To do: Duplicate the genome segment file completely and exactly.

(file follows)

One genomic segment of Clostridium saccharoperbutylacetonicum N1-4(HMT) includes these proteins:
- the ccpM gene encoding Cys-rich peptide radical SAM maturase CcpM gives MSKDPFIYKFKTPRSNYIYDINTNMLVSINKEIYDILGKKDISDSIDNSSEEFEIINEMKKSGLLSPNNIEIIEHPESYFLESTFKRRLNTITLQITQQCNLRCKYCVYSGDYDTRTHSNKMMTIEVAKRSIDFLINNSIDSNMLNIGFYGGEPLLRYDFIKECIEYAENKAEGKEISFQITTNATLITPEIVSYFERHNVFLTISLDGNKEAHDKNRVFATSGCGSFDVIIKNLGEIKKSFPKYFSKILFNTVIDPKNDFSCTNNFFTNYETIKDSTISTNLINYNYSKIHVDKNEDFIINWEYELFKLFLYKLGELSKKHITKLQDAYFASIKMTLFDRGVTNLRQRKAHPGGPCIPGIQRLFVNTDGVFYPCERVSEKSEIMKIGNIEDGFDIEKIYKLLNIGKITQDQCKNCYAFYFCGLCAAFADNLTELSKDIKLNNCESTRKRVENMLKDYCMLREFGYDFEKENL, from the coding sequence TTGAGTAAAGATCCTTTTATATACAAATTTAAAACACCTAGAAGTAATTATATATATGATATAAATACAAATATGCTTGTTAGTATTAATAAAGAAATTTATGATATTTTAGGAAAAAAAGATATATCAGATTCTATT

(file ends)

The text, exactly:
One genomic segment of Clostridium saccharoperbutylacetonicum N1-4(HMT) includes these proteins:
- the ccpM gene encoding Cys-rich peptide radical SAM maturase CcpM gives MSKDPFIYKFKTPRSNYIYDINTNMLVSINKEIYDILGKKDISDSIDNSSEEFEIINEMKKSGLLSPNNIEIIEHPESYFLESTFKRRLNTITLQITQQCNLRCKYCVYSGDYDTRTHSNKMMTIEVAKRSIDFLINNSIDSNMLNIGFYGGEPLLRYDFIKECIEYAENKAEGKEISFQITTNATLITPEIVSYFERHNVFLTISLDGNKEAHDKNRVFATSGCGSFDVIIKNLGEIKKSFPKYFSKILFNTVIDPKNDFSCTNNFFTNYETIKDSTISTNLINYNYSKIHVDKNEDFIINWEYELFKLFLYKLGELSKKHITKLQDAYFASIKMTLFDRGVTNLRQRKAHPGGPCIPGIQRLFVNTDGVFYPCERVSEKSEIMKIGNIEDGFDIEKIYKLLNIGKITQDQCKNCYAFYFCGLCAAFADNLTELSKDIKLNNCESTRKRVENMLKDYCMLREFGYDFEKENL, from the coding sequence TTGAGTAAAGATCCTTTTATATACAAATTTAAAACACCTAGAAGTAATTATATATATGATATAAATACAAATATGCTTGTTAGTATTAATAAAGAAATTTATGATATTTTAGGAAAAAAAGATATATCAGATTCTATT